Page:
Just be careful not to miss a payment, the interests is always retroactive and I'm sure the rate is astronomical through them.
    '13 Salsa Horsethief 2
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    '11 Ridley X-Ride

  16. #16
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    Paying $500 a month for 4 months is definitly worth it vs getting injured and not being able to work.
    Good point. $2k won't buy much medical care either.

    Personally, I think the dangers of cheap bikes are overrated. The better bike would be safer if you rode it the same way, but you're not going to. The new bike will be so much better you're going to push it all that much harder. I've had two significant injuries in the 18 months since I got me new bike, 0 with the Roadmaster and Schwinn in 3 years. Ok, I'm riding a lot more now and I'm admittedly an old guy who bit off more than he can chew :-)

    Anyway, it looks like you've thought everything thru well. Sleep on it a few days, and if you still feel good about your decision, go for it!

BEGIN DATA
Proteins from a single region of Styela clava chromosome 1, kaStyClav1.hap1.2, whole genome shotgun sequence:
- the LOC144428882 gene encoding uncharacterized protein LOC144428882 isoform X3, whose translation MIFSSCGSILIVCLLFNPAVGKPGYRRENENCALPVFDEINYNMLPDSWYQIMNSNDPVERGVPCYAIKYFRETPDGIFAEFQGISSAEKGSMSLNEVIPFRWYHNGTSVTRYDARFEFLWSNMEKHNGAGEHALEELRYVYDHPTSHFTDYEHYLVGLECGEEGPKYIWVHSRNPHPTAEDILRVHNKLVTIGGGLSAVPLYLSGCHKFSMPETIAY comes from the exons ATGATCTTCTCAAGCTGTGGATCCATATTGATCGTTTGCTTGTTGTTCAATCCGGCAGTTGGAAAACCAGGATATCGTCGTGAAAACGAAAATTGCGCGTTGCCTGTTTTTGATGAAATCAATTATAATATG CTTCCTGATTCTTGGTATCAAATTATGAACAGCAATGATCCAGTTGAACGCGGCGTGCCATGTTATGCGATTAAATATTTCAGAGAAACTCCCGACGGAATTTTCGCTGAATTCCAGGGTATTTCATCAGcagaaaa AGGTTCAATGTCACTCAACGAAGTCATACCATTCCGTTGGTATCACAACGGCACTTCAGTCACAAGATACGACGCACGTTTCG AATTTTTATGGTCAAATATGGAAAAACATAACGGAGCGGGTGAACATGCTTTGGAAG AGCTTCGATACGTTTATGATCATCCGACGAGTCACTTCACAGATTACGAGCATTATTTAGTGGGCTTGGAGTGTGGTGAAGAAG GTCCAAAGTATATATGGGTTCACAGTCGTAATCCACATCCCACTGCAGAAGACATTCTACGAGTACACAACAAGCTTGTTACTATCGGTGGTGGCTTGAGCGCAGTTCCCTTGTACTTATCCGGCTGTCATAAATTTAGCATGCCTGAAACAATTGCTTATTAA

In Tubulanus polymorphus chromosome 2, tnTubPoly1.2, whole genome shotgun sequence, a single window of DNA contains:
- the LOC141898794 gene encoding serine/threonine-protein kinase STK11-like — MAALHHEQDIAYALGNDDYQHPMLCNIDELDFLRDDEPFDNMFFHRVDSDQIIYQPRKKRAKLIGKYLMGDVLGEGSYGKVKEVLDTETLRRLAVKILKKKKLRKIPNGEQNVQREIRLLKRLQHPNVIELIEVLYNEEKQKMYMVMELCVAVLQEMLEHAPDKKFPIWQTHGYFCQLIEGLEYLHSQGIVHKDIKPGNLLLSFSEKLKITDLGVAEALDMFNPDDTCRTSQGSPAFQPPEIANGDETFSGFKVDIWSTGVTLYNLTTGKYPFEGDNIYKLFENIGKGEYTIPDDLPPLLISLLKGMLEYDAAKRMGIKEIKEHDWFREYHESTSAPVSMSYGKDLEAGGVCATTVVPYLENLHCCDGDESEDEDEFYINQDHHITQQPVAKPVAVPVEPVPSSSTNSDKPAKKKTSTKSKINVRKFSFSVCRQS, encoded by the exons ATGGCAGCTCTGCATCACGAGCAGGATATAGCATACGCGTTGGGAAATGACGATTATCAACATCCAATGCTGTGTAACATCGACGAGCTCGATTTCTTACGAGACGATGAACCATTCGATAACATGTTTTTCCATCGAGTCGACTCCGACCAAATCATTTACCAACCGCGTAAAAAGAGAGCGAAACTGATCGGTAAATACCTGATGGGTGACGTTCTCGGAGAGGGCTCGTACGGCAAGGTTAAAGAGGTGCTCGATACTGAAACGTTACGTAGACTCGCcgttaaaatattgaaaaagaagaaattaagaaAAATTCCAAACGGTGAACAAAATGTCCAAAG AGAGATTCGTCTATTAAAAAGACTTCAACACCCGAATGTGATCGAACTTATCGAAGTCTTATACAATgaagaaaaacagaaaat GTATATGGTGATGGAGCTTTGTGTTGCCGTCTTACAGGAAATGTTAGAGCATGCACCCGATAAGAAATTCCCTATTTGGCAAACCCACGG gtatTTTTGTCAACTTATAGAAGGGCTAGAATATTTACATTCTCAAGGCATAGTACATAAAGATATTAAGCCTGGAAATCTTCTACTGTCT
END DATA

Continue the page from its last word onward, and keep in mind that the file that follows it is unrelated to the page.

17. #17
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    Re: I just got financed, should I pull the trigger?

    If you wreck and get effed up, how much will your medical bills be? I think that might be worth the $500 a month, especially if you can afford it. It's also a way to build your credit... Which you'll need down the road. It's a want and a need that won't impact you too much in the wallet. I say go for it. And enjoy.

  18. #18
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    Look on Car-Part.com for an alternator. $75 is usual and put it in yourself.
    You can afford a bike so don't get sucked in to this one bike by an offer you don't even need.
    Here's a review of the carbon version.
    Specialized Camber Comp Carbon 29 Review - BikeRadar

    You can and should be looking for the best bike for your money. Ride more bikes.

  19. #19